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The CDR and Huge political hoardings remind Cuban’s to be uphold the revolution and this one at the gates of the cities cemetery Cementario Colon broadcasts the words Jose Marti  http://encompasstours.com/2012/05/in-search-of-cubas-national-symbols/ We can hop off here and explore the maze of magnificent tombs within the yellow walls, but If it’s not your thing stay on the bus!!

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Heading back towards the old part of the city our bus returns to the Capitolio (now closed and being restored) and the Gran Teatro de la Habana,  the majestic grand theatre, which is certainly worth a visit. You can take a guided tour for 2 or 3cuc. If you want to come back in the evening to catch a performance that will cost you tourist price of 25cuc upwards great value!

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More or less the last port of call on our bus tour is the Castillo de la Real Fuerza. These fortifications are situated at the entrance to Plaza de Armas and were listed in a UNESCO world heritage site as part of Old Havana and Fortifications. If you look up at the watch tower you will notice a familiar figure, La Giraldilla, this one is a copy, but she is the symbol seen now on every bottle of Havana Club!!

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In the magic and romance of the old city, maybe it’s time to Hop off for one last time and explore! Find a nice bar to enjoy a cocktail before dinner and digest all you have seen!!

Why not join us for a real tour this year and take your own fotos!

“A Cuban Snapshot” http://encompasstours.com/tours/cuba/a-cuban-snapshot-7-days/

“Mi Cubita” http://encompasstours.com/tours/cuba/mi-cubita-cuba14-days/

Life on the Malecon!

Life on Havana’s Malecon; Cuba!

The Malecon is undoubtedly the most popular social scene for young and old in Havana! It’s a “must do” outing for any tourist, and one of our favourite haunts!

The wide wall separating the sea from the city is the “Malecon”, a versatile venue for all kinds of meetings and spontaneous rendezvous!

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On one side the ever present rhythm of the ocean, on the other a wall of crumbling colonial buildings that are slowly being restored nowadays! Running between these two, the main road is never very busy.  Cars are a luxury few can afford, but this road is the main artery joining old and new Havana and a string of taxis trundle along in both directions. The Malecon stretches on beyond sight and the constant breezes from the sea make it a cool and refreshing place to meet. Who could resist it!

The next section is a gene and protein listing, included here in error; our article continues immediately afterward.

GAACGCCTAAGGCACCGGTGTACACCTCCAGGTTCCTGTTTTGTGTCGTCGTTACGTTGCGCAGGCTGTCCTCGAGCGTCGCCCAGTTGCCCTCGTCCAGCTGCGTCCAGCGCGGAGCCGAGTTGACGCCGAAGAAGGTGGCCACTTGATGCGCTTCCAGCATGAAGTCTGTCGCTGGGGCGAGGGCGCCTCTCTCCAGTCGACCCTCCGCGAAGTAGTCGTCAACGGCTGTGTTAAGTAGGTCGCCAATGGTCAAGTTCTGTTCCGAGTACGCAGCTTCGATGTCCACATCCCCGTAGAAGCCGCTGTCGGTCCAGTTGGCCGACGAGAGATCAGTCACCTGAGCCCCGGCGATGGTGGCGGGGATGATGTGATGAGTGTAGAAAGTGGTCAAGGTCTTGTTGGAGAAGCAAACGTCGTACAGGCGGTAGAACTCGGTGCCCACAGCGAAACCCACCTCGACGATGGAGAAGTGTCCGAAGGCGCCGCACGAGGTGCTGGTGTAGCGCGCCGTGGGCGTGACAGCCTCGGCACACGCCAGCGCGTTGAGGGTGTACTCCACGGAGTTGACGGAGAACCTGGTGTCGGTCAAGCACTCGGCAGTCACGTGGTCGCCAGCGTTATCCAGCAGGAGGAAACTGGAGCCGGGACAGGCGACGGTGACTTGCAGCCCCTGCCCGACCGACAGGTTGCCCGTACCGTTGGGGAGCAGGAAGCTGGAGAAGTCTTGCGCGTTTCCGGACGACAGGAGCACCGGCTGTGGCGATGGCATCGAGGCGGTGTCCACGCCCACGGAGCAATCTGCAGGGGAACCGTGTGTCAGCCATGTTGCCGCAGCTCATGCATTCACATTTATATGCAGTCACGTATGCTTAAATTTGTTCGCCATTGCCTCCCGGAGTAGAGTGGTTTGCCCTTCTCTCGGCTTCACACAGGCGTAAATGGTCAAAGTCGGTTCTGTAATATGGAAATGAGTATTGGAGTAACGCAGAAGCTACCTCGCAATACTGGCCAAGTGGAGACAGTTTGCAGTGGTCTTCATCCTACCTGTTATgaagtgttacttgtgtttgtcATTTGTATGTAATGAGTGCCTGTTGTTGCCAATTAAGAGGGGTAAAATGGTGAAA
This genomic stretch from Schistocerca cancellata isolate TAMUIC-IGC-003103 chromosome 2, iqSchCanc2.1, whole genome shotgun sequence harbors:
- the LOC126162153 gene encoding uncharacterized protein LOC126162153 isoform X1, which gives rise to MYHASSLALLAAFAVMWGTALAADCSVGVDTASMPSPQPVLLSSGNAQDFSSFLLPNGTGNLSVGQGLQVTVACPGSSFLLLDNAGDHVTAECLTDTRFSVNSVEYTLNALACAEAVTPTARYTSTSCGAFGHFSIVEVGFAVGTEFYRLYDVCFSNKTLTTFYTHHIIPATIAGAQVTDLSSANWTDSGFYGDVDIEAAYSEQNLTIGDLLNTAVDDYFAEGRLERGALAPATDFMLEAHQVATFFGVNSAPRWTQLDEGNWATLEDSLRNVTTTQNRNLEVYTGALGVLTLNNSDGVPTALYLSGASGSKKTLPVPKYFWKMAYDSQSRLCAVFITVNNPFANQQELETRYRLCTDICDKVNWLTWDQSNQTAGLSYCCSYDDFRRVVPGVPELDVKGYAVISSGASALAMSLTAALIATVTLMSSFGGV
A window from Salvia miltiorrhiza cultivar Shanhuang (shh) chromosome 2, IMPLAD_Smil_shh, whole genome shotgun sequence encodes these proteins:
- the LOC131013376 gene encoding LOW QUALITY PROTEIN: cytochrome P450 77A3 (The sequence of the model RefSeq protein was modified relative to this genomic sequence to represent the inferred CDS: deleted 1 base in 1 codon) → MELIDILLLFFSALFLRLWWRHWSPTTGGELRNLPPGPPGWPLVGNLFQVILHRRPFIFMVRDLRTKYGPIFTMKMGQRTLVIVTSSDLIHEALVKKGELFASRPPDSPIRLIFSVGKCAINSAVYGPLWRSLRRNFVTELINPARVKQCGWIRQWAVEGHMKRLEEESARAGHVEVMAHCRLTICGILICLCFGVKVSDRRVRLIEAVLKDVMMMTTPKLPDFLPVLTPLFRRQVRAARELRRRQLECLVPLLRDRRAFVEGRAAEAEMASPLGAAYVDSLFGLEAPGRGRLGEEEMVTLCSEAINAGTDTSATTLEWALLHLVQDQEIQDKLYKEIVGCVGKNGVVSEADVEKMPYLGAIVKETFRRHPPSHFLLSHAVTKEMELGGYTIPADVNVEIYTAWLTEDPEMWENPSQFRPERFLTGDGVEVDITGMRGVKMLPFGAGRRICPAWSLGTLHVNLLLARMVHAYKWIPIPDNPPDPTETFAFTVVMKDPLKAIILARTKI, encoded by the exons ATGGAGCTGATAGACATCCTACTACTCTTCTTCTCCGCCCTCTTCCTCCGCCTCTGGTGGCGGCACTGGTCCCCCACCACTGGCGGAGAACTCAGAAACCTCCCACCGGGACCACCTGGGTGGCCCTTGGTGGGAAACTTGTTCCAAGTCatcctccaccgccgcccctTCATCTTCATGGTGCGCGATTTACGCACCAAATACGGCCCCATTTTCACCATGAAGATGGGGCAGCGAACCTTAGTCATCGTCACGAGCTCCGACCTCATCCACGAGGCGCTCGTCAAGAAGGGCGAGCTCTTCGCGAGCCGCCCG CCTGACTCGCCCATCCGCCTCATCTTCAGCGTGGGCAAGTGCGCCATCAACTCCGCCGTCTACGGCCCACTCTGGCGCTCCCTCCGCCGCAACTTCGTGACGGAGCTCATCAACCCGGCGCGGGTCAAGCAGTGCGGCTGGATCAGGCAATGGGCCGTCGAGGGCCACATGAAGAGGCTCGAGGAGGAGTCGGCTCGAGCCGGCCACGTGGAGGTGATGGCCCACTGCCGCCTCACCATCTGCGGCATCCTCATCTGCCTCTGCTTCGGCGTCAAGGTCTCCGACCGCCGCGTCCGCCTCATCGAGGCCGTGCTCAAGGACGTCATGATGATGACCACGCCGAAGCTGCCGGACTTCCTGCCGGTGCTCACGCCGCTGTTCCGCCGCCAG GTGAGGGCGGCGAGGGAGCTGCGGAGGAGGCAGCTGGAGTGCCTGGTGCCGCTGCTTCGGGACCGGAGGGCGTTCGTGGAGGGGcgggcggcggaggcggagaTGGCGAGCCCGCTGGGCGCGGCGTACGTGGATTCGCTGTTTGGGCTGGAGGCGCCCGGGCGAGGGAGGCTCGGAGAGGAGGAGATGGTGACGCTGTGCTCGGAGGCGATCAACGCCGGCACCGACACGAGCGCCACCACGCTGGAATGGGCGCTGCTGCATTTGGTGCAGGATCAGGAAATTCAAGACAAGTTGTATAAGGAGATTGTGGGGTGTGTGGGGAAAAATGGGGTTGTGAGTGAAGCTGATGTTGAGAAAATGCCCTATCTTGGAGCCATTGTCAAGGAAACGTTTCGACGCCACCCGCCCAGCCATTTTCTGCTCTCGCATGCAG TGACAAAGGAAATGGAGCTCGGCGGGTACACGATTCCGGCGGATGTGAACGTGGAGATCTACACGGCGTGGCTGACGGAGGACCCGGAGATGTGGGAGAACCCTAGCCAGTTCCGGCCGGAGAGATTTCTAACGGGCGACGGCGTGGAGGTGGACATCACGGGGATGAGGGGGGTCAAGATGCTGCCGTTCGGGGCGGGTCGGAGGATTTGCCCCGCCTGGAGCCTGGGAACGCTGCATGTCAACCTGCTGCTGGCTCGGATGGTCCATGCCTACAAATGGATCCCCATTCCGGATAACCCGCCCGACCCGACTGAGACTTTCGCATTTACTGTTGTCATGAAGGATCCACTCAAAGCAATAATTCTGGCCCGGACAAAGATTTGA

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Malecon Havana Cuba

Some days the waves are high and the sea surges over in crashing salty cascades flooding the road and the passersby, but those days are few!

All day fishermen come to cast their lines, some with only a coil of nylon fishing line and other with more sophisticated equipment! Any fish caught will supplement the family diet and well worth spending a few hours waiting for!

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As the sun reaches its highest point and the temperatures soar, T shirts are pulled off and children and youths leap into the water to cool off and enjoy a refreshing dip!

Mothers arrive with babies and toddlers and look to the horizon in search of the infrequent ships that bring goods from Venezuela and China into the port! Many point across the water in the direction of Miami and recount stories of brothers and sister, uncles and aunts, who left and have never been back!

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It’s an ideal spot for young lovers to have not-so-secret rendezvous and sit smooching in the sun and sipping a can of “tu cola” and dreaming or a future together.

As dusk falls and in the early morning joggers come out in the cool of the day and pound up and down, dripping  trails of sweat that evaporate as soon as it touches the baking ground.

Finally, as night falls and the stars shimmer invitingly,   small groups of hungry musicians search for opportunities to serenade any tourists who might spare a few pesos in exchange for a popular song.

Musicians of all sorts come out to practice and music drifts in the wind!

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In the darkness of the night it’s a place to party! A bottle of Havana Club is a cheap fiesta that can be shared among a group of friends who have nowhere else to meet….

The Malecon is a hot spot! By day or by night it’s the most popular venue of the city! It’s the place where ideas can be exchanged and plans made!

Why not come and enjoy it for yourself! We run tours to Cuba throughout the year!

Cuban Snapshot is a 7 day tour

http://encompasstours.com/tours/a-cuban-snapshot-7-days/

Mi Cubita is a 14 day tour

http://encompasstours.com/tours/mi-cubita-cuba14-days/

 

Ferry to Casa Blanca

 

If you are walking down the “malecon” (coastal road fronting the sea wall)  in Havana toward the harbour and Bahia of La Habana, your eyes will be drawn to the lighthouse (faro) standing proud on the cliff edge protecting one of Cuba’s spectacular natural harbours, the bay of Havana!  The lighthouse stands on the end of a promontory strongly fortified with huge walls and battlements, built by the Spanish Conquistadors to defend the city against pirates and other bounty seeking invaders. Opposite stands the old city of Havana, once a jewel of the Caribbean!

A road tunnel now links Havana to the other side of the bay, but locals who live in Casa Blanca (a community on the other side) make the crossing to and fro on the ferry to get to work and school. If you like boat trips then the ferry to Casa Blanca will be one you’ll enjoy, and once there you can walk up the hill to the statue of Blanco Cristo (White Christ) and enjoy the view.

The ferry has a vauge time table…. It starts running around 6.30 to 7am and stops around 9.30 to 10pm and the crossing takes about 5 minutes.